Posted Dec. 15, 1999
The wife of a prominent Lhasa Apso breeder brings a dog into your clinic because, while she was carrying him, they both fell down the stairs. The wife is black-and-blue, and the animal's wounds look as though they'd resulted from a beating rather than a tumble. What do you do?
As awareness of human and animal abuse grows, many in the health care and animal welfare communities are seeking ways to help practitioners respond.
Communities across the nation are rallying to build coalitions to fight violence against people and animals. In particular, the American Humane Association has initiated a program, the AHA National Resource Center on the Link Between Violence to People and Animals, that involves an assembly of groups working together to stop human and animal abuse.
Michael Kaufmann, education director, AHA Animal Protection Division, encourages veterinarians to get involved, because of the growing awareness of a correlation between animal abuse and human abuse, such as domestic violence, elder abuse, and child abuse. "Veterinarians can help by reporting animal abuse to local authorities, such as police, animal control authorities, or the department of human services," he said.
"Some people think that talking about a link correlating animal cruelty and human abuse diminishes the importance of the issue of animal abuse," Kaufmann said. When psychologists studied serial killers such as Jeffrey Dahmer, however, they discovered that one key behavior was animal abuse. "For too many people, animal abuse in the community is on one side, and the rapes, murders, shootings, and domestic violence are on the other," Kaufmann said.
The Link's goal is to broaden the network of people interested in this correlation and willing to do something about it, to include law enforcement officials, veterinarians, social workers, psychologists, physicians, animal care and control workers, mental health professionals, attorneys, judges, educators, and domestic violence workers. Catching and reforming animal abusers before they go on to abuse humans could help nip the problem in the bud.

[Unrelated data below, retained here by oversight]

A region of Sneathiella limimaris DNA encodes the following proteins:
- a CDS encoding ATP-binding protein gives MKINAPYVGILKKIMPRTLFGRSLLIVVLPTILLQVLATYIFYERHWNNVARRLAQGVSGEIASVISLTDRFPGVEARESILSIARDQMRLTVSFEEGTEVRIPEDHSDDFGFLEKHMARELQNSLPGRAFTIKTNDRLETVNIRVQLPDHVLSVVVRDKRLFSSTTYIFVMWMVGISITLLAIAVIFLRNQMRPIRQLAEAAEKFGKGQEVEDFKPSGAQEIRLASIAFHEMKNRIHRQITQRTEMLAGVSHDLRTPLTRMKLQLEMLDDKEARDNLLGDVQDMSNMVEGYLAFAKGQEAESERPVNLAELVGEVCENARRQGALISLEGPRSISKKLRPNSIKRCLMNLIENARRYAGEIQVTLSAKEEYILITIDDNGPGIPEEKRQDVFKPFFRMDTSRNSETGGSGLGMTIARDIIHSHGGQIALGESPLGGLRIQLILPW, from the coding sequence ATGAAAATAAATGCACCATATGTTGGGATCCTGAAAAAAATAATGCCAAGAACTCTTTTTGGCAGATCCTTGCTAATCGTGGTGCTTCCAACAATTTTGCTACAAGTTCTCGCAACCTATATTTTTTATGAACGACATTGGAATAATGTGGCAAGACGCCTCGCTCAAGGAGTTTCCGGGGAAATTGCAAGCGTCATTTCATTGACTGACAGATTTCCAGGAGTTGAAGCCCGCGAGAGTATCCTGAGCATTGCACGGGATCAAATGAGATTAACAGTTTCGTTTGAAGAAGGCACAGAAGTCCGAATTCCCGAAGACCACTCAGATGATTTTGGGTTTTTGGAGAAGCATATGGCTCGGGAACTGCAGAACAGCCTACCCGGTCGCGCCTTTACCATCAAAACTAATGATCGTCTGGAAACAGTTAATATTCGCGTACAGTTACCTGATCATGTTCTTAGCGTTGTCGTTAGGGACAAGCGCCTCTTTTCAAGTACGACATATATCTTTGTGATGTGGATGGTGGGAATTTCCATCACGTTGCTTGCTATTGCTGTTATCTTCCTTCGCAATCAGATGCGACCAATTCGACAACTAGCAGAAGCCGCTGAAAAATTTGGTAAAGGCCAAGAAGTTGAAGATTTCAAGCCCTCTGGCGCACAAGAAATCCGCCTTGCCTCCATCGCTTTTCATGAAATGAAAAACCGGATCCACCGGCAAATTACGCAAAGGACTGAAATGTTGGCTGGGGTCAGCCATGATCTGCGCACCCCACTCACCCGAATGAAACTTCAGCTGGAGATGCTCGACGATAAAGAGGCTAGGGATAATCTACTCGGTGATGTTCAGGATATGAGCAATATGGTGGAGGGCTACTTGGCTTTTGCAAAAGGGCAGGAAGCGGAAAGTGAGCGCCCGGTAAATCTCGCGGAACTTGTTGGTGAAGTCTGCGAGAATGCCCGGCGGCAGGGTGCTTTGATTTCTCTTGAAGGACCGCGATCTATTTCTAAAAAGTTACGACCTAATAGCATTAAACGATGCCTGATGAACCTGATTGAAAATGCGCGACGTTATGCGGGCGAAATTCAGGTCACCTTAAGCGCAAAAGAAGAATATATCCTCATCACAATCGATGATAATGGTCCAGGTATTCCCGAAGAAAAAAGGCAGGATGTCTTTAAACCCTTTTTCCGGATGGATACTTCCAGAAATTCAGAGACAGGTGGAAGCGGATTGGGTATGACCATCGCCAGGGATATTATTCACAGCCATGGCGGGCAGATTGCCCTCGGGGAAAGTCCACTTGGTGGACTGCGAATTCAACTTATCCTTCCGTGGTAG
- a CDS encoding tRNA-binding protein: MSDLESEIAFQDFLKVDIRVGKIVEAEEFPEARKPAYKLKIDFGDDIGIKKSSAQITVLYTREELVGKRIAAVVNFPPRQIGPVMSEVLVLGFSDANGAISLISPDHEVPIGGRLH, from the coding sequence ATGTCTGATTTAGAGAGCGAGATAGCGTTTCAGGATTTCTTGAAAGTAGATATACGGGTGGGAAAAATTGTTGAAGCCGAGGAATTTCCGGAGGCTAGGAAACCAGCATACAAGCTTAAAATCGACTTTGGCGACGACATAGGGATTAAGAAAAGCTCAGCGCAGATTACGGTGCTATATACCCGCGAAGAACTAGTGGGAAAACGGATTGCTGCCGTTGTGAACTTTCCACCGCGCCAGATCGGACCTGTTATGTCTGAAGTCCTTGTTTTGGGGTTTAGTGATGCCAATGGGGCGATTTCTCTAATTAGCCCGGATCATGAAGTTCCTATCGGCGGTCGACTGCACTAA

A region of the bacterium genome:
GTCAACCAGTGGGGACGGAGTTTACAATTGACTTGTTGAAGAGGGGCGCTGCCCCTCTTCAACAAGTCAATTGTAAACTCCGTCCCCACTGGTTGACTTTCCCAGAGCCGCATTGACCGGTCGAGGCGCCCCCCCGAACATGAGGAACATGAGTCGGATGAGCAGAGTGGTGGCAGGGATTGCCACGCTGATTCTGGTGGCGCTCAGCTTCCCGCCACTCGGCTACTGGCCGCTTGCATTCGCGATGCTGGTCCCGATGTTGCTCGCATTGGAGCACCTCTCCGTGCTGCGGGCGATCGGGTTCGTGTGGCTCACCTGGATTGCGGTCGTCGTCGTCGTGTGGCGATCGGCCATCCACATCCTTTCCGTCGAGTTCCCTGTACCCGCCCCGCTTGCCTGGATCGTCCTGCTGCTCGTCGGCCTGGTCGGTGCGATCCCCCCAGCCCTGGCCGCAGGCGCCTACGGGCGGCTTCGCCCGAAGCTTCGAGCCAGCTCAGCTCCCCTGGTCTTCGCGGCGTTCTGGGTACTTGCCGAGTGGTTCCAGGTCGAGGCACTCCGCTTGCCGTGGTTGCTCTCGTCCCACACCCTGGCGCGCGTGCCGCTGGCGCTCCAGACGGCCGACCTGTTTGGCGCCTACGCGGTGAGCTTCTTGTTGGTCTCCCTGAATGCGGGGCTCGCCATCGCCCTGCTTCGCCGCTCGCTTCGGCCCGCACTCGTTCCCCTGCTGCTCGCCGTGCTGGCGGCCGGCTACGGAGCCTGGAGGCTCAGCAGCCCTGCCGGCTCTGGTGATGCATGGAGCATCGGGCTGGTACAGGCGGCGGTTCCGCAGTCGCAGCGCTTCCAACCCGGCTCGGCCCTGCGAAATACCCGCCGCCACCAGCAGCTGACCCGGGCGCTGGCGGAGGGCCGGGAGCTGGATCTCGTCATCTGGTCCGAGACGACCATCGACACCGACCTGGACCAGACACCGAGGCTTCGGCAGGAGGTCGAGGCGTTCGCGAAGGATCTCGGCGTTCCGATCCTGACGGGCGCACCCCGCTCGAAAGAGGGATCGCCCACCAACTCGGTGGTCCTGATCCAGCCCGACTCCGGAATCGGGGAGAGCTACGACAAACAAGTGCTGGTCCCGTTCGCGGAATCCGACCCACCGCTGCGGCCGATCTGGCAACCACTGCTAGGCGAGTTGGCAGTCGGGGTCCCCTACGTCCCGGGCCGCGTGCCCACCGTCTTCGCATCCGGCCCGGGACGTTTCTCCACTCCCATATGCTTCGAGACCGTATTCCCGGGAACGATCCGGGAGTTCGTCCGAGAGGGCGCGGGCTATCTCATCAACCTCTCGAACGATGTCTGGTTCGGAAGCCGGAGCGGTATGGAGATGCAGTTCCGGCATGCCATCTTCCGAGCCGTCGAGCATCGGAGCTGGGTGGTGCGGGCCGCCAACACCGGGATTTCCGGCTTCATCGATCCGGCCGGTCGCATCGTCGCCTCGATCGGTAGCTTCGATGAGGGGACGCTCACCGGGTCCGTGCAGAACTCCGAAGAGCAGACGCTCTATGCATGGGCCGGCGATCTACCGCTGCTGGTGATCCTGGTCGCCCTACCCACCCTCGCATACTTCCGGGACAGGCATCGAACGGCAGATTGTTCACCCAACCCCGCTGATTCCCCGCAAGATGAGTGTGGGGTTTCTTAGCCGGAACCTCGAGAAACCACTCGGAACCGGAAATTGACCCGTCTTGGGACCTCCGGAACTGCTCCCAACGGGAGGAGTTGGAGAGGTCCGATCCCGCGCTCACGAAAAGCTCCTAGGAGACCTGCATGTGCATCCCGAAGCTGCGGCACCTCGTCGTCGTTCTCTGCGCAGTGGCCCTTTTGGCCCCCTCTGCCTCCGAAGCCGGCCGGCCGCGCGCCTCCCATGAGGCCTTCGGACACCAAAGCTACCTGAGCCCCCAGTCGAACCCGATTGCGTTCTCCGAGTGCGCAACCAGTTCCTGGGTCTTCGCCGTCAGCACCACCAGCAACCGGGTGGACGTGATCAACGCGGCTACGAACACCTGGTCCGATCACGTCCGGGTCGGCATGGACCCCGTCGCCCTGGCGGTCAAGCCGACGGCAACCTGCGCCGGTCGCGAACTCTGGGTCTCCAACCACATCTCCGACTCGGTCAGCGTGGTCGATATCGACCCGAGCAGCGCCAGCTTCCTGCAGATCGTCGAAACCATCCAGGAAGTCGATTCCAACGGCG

Abuse victims who do seek help from the community have the option of taking refuge in a shelter, but what about abused pets?
Research shows that many abuse victims, most of whom are women, will leave an abusive situation if they can take their children to shelters (Ascione, F. Talking with Frank Ascione about the Link. Protecting Children 1999; 15:4-5). "But what we've found is that they won't leave if they can't take their pets. If the pet [must be] left with the perpetrator ... the woman is more likely to stay in the bad situation and be abused or killed," Kaufmann said.
Some animal shelters offer assistance to human abuse victims by sheltering their pets on a short-term basis. There are stipulations, such as how long animals will be held and what actions will be taken if an animal becomes ill or needs veterinary medical assistance, if an owner does not pick up the animal, or if the owner is a substance abuser and should not have the animal. The biggest risk, according to Kaufmann, is a perpetrator coming into the shelter threatening to get a pet back.
The possibility that animal abuse may denote a troubled and dangerous human perpetrator is also receiving more public attention through the media. Suzanne Barnard, director of Special Programs for AHA's Children's Division, said, "The media are starting to feature [not only violence toward people, but] a violence connection in that the animal victims are now included in articles and news stories."
Barnard said several researchers have conducted studies on this link. Researchers in the 1960s came to the conclusion that animal cruelty, severe bed-wetting, and fire setting constitute a triad of behaviors by children symptomatic of later violence toward people.
"Other studies showed that those who had animal abuse on their records were five times as likely to go on to commit other violent crimes, typically against people," Barnard said.
Clinical signs of animal cruelty are not always clear-cut. Kaufmann said, "Who needs to help us define animal cruelty? That, of course, is the veterinary profession. Veterinarians are not mandated reporters of animal cruelty. So we have begun to help the profession put together some understanding of what is cruelty to animals."
Barnard said, "In the 1960s we didn't know what child abuse was, either. The toughest group to convince was pediatricians. When I talk to veterinarians [about watching for animal abuse], they sound to me like the pediatricians used to sound in the 1960s. ... [The veterinarians are saying] 'we'll lose our clients; it's too hard to define animal cruelty.'"
An article published in the Aug 1, 1999 JAVMA, "A survey of teaching and implementation: The veterinarian's role in recognizing and reporting abuse," suggests adding abuse recognition training to veterinary schools' curricula. Some state and local veterinary medical associations have added sessions on animal abuse to their CE programs.
The AVMA, in 1994, adopted its current position on animal welfare about "Cruelty to Animals, Animal Abuse, and Neglect." The position states:
The AVMA recognizes that veterinarians may have occasion to observe cases of cruelty to animals, animal abuse, or animal neglect as defined by state law or local ordinances. When these observations occur, the AVMA considers it the responsibility of the veterinarian to report such cases to the appropriate authorities. Such disclosures may be necessary to protect the health and welfare of animals and people.
For information, contact the Link Resource Center at the AHA by phone, (877) LINK-222; or e-mail, firstname.lastname@example.org.